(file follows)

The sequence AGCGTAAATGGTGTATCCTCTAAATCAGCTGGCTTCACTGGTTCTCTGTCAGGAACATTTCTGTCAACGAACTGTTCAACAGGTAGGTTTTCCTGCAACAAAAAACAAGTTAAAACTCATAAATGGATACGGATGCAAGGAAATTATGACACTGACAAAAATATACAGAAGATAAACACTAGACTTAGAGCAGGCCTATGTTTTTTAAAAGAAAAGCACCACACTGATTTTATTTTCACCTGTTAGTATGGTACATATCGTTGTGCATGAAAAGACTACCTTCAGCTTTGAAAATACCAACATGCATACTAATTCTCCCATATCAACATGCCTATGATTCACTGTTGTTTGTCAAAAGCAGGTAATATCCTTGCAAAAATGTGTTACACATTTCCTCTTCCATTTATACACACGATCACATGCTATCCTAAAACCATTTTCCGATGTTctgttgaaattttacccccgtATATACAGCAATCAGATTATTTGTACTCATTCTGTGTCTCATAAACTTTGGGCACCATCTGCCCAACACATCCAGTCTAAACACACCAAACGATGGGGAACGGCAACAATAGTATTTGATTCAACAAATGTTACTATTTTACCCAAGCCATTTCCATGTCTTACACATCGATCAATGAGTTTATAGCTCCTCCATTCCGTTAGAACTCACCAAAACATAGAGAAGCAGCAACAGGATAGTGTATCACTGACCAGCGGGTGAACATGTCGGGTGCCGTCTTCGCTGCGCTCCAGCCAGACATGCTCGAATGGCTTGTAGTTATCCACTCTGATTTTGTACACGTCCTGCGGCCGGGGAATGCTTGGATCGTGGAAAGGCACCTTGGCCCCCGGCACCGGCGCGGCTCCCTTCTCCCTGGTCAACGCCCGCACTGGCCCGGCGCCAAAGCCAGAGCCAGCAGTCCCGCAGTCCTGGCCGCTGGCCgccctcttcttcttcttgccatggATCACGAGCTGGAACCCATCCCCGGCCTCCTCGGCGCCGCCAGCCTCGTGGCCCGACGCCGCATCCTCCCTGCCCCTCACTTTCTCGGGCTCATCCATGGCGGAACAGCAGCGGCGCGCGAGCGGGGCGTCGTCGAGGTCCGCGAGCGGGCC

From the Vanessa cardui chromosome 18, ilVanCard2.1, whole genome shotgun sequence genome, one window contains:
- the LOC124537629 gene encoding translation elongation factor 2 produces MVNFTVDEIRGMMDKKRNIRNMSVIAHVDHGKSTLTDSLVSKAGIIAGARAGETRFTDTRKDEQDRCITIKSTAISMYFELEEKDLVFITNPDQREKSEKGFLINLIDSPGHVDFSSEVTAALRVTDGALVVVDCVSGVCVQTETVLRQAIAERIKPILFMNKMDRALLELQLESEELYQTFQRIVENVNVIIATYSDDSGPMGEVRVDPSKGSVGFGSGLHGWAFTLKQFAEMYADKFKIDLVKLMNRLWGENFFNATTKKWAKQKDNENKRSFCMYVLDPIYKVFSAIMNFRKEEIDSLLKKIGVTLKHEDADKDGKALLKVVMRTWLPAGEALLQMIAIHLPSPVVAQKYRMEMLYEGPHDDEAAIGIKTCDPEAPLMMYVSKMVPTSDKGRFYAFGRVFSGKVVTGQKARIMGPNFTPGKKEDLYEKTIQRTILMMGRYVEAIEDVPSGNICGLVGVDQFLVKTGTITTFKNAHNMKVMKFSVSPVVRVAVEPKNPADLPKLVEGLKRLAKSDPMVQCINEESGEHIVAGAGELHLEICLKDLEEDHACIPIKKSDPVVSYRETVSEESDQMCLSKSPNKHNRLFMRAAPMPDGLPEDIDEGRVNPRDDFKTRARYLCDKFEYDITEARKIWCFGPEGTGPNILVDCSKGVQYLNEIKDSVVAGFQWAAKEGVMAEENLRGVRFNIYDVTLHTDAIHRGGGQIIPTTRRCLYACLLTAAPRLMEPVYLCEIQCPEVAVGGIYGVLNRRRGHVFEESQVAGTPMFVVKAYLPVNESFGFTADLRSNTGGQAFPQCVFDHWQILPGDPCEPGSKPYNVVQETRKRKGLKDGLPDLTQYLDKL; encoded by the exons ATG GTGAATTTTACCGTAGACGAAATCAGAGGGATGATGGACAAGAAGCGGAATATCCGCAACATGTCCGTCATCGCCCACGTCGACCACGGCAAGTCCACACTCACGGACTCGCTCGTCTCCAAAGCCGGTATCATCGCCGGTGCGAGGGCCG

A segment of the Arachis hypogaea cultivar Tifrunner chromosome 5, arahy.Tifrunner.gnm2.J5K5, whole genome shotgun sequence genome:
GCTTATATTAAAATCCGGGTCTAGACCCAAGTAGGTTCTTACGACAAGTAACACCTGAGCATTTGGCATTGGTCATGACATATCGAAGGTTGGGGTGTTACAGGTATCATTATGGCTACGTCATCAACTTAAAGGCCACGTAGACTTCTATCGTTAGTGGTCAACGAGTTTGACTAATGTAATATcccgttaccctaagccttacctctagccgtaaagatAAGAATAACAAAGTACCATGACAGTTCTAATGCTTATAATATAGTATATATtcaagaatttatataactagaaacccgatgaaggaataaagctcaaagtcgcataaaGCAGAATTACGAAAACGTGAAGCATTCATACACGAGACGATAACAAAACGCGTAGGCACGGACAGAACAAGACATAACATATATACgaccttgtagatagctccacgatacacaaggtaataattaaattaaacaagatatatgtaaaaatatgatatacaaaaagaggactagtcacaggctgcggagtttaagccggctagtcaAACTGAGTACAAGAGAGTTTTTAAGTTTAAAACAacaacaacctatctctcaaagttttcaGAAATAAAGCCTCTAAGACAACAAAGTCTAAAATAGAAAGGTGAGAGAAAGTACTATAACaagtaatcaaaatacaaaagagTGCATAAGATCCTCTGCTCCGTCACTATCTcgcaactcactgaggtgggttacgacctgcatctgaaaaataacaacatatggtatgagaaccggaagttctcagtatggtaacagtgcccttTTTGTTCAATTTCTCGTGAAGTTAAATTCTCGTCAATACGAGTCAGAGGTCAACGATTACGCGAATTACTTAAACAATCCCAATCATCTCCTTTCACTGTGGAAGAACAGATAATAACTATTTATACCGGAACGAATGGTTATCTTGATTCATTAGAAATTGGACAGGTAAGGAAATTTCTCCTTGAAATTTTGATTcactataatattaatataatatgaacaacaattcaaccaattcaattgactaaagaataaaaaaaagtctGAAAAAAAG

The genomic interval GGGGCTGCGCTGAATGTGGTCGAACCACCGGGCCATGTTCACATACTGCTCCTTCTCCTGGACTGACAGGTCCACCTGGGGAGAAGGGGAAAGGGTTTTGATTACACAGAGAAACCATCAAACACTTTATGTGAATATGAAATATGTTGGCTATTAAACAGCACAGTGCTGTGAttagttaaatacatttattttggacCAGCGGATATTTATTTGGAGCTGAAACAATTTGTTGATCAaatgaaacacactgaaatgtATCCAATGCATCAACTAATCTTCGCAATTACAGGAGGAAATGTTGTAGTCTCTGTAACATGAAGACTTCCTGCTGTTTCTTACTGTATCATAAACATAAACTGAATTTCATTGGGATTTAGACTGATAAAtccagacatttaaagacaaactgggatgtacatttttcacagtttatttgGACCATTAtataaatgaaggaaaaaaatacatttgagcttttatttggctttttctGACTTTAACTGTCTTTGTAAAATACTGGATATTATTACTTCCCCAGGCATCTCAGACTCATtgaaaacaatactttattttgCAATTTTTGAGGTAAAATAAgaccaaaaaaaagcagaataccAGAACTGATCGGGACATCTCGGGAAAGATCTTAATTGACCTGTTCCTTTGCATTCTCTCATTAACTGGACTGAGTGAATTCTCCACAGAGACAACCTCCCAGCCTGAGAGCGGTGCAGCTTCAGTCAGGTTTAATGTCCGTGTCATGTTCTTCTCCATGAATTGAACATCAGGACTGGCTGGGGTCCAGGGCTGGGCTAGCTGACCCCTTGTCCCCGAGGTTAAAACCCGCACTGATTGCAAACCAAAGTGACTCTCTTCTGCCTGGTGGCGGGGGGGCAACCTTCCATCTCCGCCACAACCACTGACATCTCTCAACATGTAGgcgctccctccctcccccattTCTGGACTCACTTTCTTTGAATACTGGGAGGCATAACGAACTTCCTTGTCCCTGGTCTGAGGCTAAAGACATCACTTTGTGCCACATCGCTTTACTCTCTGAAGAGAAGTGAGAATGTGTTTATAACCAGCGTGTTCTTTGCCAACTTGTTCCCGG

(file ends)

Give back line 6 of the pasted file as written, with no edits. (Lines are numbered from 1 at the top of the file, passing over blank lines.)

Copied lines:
The genomic interval GGGGCTGCGCTGAATGTGGTCGAACCACCGGGCCATGTTCACATACTGCTCCTTCTCCTGGACTGACAGGTCCACCTGGGGAGAAGGGGAAAGGGTTTTGATTACACAGAGAAACCATCAAACACTTTATGTGAATATGAAATATGTTGGCTATTAAACAGCACAGTGCTGTGAttagttaaatacatttattttggacCAGCGGATATTTATTTGGAGCTGAAACAATTTGTTGATCAaatgaaacacactgaaatgtATCCAATGCATCAACTAATCTTCGCAATTACAGGAGGAAATGTTGTAGTCTCTGTAACATGAAGACTTCCTGCTGTTTCTTACTGTATCATAAACATAAACTGAATTTCATTGGGATTTAGACTGATAAAtccagacatttaaagacaaactgggatgtacatttttcacagtttatttgGACCATTAtataaatgaaggaaaaaaatacatttgagcttttatttggctttttctGACTTTAACTGTCTTTGTAAAATACTGGATATTATTACTTCCCCAGGCATCTCAGACTCATtgaaaacaatactttattttgCAATTTTTGAGGTAAAATAAgaccaaaaaaaagcagaataccAGAACTGATCGGGACATCTCGGGAAAGATCTTAATTGACCTGTTCCTTTGCATTCTCTCATTAACTGGACTGAGTGAATTCTCCACAGAGACAACCTCCCAGCCTGAGAGCGGTGCAGCTTCAGTCAGGTTTAATGTCCGTGTCATGTTCTTCTCCATGAATTGAACATCAGGACTGGCTGGGGTCCAGGGCTGGGCTAGCTGACCCCTTGTCCCCGAGGTTAAAACCCGCACTGATTGCAAACCAAAGTGACTCTCTTCTGCCTGGTGGCGGGGGGGCAACCTTCCATCTCCGCCACAACCACTGACATCTCTCAACATGTAGgcgctccctccctcccccattTCTGGACTCACTTTCTTTGAATACTGGGAGGCATAACGAACTTCCTTGTCCCTGGTCTGAGGCTAAAGACATCACTTTGTGCCACATCGCTTTACTCTCTGAAGAGAAGTGAGAATGTGTTTATAACCAGCGTGTTCTTTGCCAACTTGTTCCCGG